When Sennelier describes their soft pastels as "extra soft", they're not kidding. You don't need to push them into the surface of the paper, especially if you're working on Sennelier's pastel card. It's more like gliding a stick over the surface, with a creamy, painterly feeling.
Painting with pastels gives you immediate access to colors. No mixing, no waiting for anything to dry. Instant gratification, in many ways, which suits my tendency to be impatient and to work quickly. Having used mostly harder pastels and charcoal until I tried these pastels, the softness of Sennelier's pastels was new to me and took a little getting used to. I have destroyed a few sticks by pushing too hard on them and either breaking them in half or shattering a few into bits. Small bits of pastel can, of course, still be used, but scrabbling around the floor for the pieces before I stand on it isn't my idea of fun.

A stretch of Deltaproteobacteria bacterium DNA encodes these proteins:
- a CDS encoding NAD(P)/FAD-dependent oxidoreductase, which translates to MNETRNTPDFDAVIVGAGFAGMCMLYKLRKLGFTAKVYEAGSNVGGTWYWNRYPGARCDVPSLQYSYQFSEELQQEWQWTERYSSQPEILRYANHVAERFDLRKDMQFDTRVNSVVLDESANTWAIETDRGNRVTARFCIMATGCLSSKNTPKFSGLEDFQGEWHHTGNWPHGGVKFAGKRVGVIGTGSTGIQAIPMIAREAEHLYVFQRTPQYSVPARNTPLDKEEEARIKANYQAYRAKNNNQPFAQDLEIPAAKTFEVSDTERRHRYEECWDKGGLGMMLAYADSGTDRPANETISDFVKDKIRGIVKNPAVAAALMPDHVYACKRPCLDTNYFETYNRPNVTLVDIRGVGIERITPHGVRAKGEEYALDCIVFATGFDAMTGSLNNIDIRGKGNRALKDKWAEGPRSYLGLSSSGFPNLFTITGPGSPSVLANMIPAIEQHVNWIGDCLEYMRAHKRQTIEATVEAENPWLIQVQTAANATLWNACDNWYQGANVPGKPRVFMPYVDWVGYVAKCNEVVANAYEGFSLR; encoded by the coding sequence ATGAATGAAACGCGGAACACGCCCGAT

The pastel goes on smooth and creamy, rather than dry and scratchy. Especially when working on Sennelier pastel card, which has a surface like fine sandpaper. It's easy to lay down layers of color, to blend, and work on top. Also to add just the tiniest bit of a highlight right at the end. The result is decidedly painterly, with a very satisfying tactile feel.
The range of colors and tones is huge. When first faced with a box of 120 colors I found myself staring at it, mesmerized by choice. So for each painting I've done, I've pulled out a smaller set of pastels, a limited palette, and worked with that. Sometimes I've gone back into the treasure box for an additional color or change of tone. I've subsequently bought a few single sticks in a range of "skin tones" because I'd used most of those up.
Disclosure: A box of pastels was provided by the manufacturer as a review sample. For more information, see our Ethics Policy.